Keep kidney disease in check
Taking steps to preserve kidney health is important for everyone, but if you're at risk for kidney disease, you need to be especially aware. Early detection and treatment of a problem could help prevent or slow kidney damage.
Kidneys may not be the most glamorous organs in your body, but the work they do is essential to your health. When kidney problems occur, chronic kidney disease (CKD) and kidney failure—also known as end-stage renal disease—could be in your future. Fortunately, kidney disease can be prevented or delayed with early detection and treatment.
Damage to the body's cleaning system
Kidneys are blood-cleansing organs. They remove waste from the body in the form of urine and filter toxins from the blood. They also help create red blood cells, regulate blood pressure and build strong bones.
CKD occurs when the kidneys are damaged and become less able to do their job. According to the National Kidney Foundation (NKF), diabetes and high blood pressure are the most common causes of kidney damage, followed by diseases that cause inflammation and damage to the kidney's filtering units.
Other disorders, including frequent urinary tract infections, kidney stones and tumors, can also be responsible.
Without treatment, CKD may lead to complications like anemia (a lack of oxygen-carrying red blood cells) and nerve damage.
CKD also increases the risk for heart and blood vessel disease. Eventually, it may lead to kidney failure, which requires dialysis—filtering blood with a machine or through an abdominal tube to remove waste—or a kidney transplant.
Two risk factors for CKD are diabetes and high blood pressure, according to the NKF. Other risk factors include being older and having a family history of CKD.
CKD is also more common in African Americans, Hispanic Americans, Asians, Pacific Islanders and American Indians than in whites.
Signs of trouble
Most people don't have symptoms of CKD in the early stages of the disease. The following symptoms, however, might indicate kidney failure and warrant medical attention:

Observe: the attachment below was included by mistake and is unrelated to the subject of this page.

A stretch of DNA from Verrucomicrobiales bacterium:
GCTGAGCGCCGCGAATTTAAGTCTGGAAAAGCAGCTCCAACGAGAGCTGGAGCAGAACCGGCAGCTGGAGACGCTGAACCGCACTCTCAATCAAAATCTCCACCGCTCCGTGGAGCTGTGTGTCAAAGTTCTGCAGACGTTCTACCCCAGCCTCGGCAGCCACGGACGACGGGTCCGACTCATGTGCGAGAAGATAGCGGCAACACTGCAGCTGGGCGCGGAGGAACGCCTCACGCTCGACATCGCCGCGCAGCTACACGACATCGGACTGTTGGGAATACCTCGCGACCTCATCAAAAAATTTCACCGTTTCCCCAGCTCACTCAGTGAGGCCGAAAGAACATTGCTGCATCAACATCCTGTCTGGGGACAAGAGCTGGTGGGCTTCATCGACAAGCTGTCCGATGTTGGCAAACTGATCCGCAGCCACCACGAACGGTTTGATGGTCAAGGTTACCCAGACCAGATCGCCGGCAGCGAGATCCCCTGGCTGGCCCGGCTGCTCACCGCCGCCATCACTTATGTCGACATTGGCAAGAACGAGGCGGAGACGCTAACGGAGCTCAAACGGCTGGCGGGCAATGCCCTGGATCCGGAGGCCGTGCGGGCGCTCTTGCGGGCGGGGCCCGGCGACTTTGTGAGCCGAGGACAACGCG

- Feeling more tired than usual.
- A poor appetite.
- Trouble sleeping.
- Dry, itchy skin.
- Night-time muscle cramping.
- Swollen feet and ankles.
- Puffy eyes, especially in the morning.
- A need to urinate more often than normal, especially at night.
Early detection is key
You should also ask your doctor about special tests to screen for kidney disease if you have diabetes, high blood pressure or a family member with kidney disease, according to the National Institute of Diabetes and Digestive and Kidney Diseases (NIDDK).
Your doctor will check for high blood pressure and order laboratory tests to look for protein and creatinine in your urine. (Creatinine is a waste product.)
If protein shows up in your urine three times over three months, that's a sign of CKD. When creatinine levels in your blood are high, the test will tell how much kidney function you have and how advanced your disease is.
If your results are positive for CKD, your doctor has several tools to pinpoint the cause. An ultrasound or CT scan of your kidneys and urinary tract could show a kidney stone or tumor that can be treated.
In some cases, small pieces of kidney tissue may be removed (biopsy) to check kidney damage.
If you aren't already seeing a kidney specialist (nephrologist), your doctor may recommend it at this time.
Keep your kidneys healthy
Whether or not you have CKD, you can help maintain good kidney health by exercising regularly, drinking plenty of fluids, not smoking and maintaining your recommended weight.
If you have CKD you should follow your doctor's treatment plan closely. Your plan could include these recommendations from the NIDDK:
- Control blood sugar if you have diabetes.
- Maintain your blood pressure as recommended by your doctor.
- Eat less protein and salt. Work with your healthcare team to make sure your diet contains healthy amounts of the nutrients you need.
- Keep cholesterol levels in a healthy range.
It's also important to see your doctor for regular checkups.